Prostate Cancer VA Disability Rating and Compensation
Many veterans suffer from prostate cancer due to their time in military service. VA offers service-connected compensation to these veterans based on active cancer or the presence and severity of the cancer residuals.
What is Prostate Cancer?
Cancer occurs when cells in the body grow out of control. Prostate cancer occurs when the cells grow out of control in the prostate gland specifically. The prostate gland is below the bladder and behind the seminal vesicles, which make most of the fluid for semen. The prostate also “makes some of the fluid that is part of semen.”
Nearly all forms of prostate cancer are adenocarcinomas. Adenocarcinomas can develop from gland cells. There are multiple types of other cancers which may start in the prostate, however, including: small cell carcinomas, neuroendocrine tumors, transitional cell carcinomas, and sarcomas. Often, prostate cancer grows slowly, but some forms may grow quickly and spread.
Symptoms of Prostate Cancer
- Difficulty urinating, specifically increased urge to urinate or weak urinary stream
- Bloody urine or semen
- Erectile dysfunction
- Hip, back, or chest pain
- Weakness or numbness
- Loss of bladder or bowel control
Diagnosing and Treating Prostate Cancer
Certain factors could make a person more susceptible to developing prostate cancer. These factors can include age, ethnicity, geography, family history, or genetic changes. Other risk factors can include exposure to certain chemicals and toxic substances, like Agent Orange.
Prostate cancer can usually be found through screening. Early prostate cancer usually does not cause symptoms, so screening can be crucial for detection.
Tests to detect and diagnose prostate cancer can include:
- Physical examination
- PSA blood test
- Prostate biopsy
- Imaging tests
- Genetic testing
- Transrectal ultrasound
- PET scan
- Bone scan
- CT scan
Treatments may vary depending on the severity of the cancer, as well as the age and overall health of the individual. These treatment methods could include:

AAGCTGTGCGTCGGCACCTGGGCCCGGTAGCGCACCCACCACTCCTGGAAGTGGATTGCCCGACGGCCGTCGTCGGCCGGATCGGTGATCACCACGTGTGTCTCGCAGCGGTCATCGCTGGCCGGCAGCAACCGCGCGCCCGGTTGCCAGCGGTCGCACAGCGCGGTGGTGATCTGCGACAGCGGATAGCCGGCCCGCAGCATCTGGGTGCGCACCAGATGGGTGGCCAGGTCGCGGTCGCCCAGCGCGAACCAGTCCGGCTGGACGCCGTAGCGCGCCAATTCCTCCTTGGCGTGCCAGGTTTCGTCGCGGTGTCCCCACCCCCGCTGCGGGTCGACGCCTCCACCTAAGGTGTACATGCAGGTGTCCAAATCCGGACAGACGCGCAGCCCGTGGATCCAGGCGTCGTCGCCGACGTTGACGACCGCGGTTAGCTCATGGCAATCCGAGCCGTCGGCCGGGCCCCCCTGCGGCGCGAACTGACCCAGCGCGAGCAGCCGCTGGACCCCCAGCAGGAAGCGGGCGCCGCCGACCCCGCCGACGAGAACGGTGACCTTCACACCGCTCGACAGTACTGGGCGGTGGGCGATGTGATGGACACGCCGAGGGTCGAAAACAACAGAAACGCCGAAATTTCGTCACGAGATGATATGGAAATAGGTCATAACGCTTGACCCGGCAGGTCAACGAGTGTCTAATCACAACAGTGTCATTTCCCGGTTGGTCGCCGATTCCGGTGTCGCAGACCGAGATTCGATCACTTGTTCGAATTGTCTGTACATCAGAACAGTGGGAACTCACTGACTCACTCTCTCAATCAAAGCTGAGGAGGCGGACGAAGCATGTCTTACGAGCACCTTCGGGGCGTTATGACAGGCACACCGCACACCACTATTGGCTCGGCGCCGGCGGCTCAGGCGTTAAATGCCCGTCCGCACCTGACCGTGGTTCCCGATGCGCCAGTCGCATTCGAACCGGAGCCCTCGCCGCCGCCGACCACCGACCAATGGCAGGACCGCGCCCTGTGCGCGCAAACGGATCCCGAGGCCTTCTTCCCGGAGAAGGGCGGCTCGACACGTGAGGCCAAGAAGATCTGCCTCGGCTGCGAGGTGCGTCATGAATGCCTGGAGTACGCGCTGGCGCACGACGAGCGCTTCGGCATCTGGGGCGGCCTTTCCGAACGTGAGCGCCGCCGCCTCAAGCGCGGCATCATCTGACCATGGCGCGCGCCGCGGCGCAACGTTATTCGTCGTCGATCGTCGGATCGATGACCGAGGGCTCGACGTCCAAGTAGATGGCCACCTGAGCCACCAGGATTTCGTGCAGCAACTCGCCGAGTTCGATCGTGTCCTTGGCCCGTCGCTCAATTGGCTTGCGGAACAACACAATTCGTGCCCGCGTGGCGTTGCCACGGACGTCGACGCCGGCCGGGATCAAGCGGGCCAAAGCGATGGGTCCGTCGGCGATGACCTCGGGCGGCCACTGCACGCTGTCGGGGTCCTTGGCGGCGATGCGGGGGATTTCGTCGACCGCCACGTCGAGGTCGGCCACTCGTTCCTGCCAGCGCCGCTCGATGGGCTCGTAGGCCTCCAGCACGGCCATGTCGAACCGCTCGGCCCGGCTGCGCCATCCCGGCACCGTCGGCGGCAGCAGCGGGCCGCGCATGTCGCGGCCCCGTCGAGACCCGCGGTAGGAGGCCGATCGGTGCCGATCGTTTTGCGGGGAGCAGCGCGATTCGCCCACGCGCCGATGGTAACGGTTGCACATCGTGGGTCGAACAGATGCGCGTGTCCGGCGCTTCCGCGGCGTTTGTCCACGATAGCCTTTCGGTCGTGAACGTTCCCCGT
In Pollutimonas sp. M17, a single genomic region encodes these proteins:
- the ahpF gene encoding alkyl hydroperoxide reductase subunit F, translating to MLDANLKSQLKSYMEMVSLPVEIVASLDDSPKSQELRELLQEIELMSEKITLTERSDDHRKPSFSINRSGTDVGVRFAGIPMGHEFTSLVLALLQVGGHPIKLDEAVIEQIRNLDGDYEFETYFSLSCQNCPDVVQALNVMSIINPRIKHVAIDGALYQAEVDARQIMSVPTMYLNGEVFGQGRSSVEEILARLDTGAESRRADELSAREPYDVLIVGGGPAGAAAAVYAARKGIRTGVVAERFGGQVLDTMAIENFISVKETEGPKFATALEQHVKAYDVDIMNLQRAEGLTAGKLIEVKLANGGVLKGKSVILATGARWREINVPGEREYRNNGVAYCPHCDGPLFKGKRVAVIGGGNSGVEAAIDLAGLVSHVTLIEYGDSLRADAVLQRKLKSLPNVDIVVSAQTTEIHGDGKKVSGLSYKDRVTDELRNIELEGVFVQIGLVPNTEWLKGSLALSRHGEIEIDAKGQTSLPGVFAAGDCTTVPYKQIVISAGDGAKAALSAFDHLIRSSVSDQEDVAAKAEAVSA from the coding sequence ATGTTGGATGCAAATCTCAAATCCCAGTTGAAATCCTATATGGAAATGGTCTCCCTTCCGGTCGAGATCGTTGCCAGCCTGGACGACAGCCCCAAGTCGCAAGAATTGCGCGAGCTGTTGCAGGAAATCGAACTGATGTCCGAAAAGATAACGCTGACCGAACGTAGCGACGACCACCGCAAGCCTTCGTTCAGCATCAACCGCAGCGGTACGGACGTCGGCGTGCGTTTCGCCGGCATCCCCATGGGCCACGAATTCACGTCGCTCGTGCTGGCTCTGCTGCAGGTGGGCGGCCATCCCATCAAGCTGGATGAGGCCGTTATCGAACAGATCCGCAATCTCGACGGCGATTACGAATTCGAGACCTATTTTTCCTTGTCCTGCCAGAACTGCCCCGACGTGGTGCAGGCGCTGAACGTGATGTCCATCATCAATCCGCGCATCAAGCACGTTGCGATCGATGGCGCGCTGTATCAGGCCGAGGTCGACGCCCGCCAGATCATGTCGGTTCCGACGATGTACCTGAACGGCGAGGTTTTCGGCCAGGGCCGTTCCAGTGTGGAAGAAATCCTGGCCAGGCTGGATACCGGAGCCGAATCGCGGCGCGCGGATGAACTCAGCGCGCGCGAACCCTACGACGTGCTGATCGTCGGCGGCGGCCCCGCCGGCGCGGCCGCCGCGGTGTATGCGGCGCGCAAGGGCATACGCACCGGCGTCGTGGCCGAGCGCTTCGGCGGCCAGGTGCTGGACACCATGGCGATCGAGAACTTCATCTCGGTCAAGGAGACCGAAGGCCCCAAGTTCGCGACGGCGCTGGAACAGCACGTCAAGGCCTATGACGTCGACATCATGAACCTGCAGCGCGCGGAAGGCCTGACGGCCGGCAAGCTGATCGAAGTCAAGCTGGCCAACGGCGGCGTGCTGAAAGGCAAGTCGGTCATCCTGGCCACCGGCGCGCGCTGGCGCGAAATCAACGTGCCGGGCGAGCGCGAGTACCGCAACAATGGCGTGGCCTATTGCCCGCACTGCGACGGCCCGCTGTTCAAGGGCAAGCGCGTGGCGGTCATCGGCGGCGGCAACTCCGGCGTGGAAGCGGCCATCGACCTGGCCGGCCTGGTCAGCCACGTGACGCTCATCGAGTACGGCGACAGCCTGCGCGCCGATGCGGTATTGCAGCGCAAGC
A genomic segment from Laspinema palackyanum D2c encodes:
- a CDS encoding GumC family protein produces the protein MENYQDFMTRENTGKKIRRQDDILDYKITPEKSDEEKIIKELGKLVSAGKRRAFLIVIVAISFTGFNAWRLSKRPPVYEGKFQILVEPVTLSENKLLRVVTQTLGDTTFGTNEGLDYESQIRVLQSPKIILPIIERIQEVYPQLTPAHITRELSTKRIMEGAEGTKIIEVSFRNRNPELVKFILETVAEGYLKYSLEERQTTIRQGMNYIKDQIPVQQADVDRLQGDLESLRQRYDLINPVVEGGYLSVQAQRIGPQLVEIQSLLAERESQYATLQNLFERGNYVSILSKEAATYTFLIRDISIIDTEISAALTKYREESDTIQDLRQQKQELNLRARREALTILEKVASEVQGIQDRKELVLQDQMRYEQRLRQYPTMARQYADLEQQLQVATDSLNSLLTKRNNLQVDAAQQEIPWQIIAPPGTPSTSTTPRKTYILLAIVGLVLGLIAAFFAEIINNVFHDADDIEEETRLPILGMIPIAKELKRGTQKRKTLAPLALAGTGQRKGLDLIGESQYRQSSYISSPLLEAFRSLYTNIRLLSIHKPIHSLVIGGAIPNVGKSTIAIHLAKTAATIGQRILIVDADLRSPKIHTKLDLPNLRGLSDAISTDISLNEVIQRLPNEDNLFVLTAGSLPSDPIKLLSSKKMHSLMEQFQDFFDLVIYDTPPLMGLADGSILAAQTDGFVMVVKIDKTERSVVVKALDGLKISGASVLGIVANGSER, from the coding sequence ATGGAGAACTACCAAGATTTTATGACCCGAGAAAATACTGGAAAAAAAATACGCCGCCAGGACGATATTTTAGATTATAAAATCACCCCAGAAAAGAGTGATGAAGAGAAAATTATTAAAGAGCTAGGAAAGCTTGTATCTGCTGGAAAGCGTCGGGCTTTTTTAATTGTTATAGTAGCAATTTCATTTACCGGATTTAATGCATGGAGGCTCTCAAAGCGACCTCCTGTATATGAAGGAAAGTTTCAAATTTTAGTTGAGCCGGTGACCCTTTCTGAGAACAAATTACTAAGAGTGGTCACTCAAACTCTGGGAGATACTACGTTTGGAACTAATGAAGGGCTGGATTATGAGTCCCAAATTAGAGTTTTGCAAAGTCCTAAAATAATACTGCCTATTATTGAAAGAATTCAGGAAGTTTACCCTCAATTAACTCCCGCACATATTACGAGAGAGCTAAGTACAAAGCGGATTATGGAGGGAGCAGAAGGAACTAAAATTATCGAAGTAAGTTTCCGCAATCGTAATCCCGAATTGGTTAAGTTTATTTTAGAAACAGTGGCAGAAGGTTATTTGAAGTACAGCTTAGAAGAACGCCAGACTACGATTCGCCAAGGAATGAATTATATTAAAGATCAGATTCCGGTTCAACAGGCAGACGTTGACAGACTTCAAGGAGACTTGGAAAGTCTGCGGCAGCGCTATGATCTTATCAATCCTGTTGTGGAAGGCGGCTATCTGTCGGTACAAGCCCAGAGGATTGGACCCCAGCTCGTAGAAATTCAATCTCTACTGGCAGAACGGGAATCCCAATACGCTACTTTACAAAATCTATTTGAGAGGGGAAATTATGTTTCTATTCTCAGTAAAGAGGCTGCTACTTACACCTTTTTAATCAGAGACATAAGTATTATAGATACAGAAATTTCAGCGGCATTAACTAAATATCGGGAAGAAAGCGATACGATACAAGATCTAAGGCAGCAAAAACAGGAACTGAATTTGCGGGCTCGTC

- Radiation therapy
- Hormone Therapy
- Targeted therapy
How Does VA Rate Prostate Cancer?
Upon establishing service connection, the VA rates prostate cancer depending on if it is active. If the cancer is active, the VA should automatically assign a 100% disability rating. If the cancer goes into remission, the VA will evaluate each residual of the cancer and rate them based on the severity.
These are some common residuals of prostate cancer and their ratings.
- Frequent urination. The rating criteria for urinary frequency ranges from 10% to 40% disabling depending on the amount of time between voiding. The 10% rating requires “daytime voiding interval between two and three hours, or; awakening to void two times per night.” To qualify for the 40% rating, there must be “daytime voiding interval less than one hour, or; awakening to void five or more times per night.”
- Urinary Incontinence. Urinary incontinence is rated under Voiding Dysfunction and includes ratings from 20% to 60% disabling. The ratings are dependent on how often a veteran needs their absorbent materials changed due to their incontinence. Absorbent materials include adult diapers or pads, and to be eligible or the 60% rating, absorbent materials must be changed four or more times per day.
- Erectile Dysfunction. Erectile dysfunction is a common residual of prostate cancer. The VA will only grant 0% for erectile dysfunction unless there is deformity with loss of erectile power. However, a grant of service connection for erectile dysfunction deems a veteran eligible for Special Monthly Compensation (SMC) for the loss of use of a creative organ. As of 2018, SMC (k) amounts to $105.61 a month.
These are just a few common residuals and some veterans may experience additional residuals. Presence and severity vary from person to person.
Exposure and Prostate Cancer
Various forms of exposure that veterans have faced during their service have been linked to prostate cancer. Some forms of exposure do have presumptive service connection, while others do not. Therefore, depending on the form of exposure, some veterans may have an easier time becoming service-connected than others.
Agent Orange Exposure and Prostate Cancer
Agent Orange is one of several herbicides, or “rainbow herbicides,” that were used during the Vietnam War era. Specifically, Agent Orange was a mixture of two different kinds of highly toxic chemicals: 2, 4-D and 2, 4, 5-T. The highly toxic dioxin contaminant known as 2, 3, 7, 8-TCDD is a byproduct produced by Agent Orange. Many veterans came into contact with Agent Orange, including those who served in areas other than Vietnam.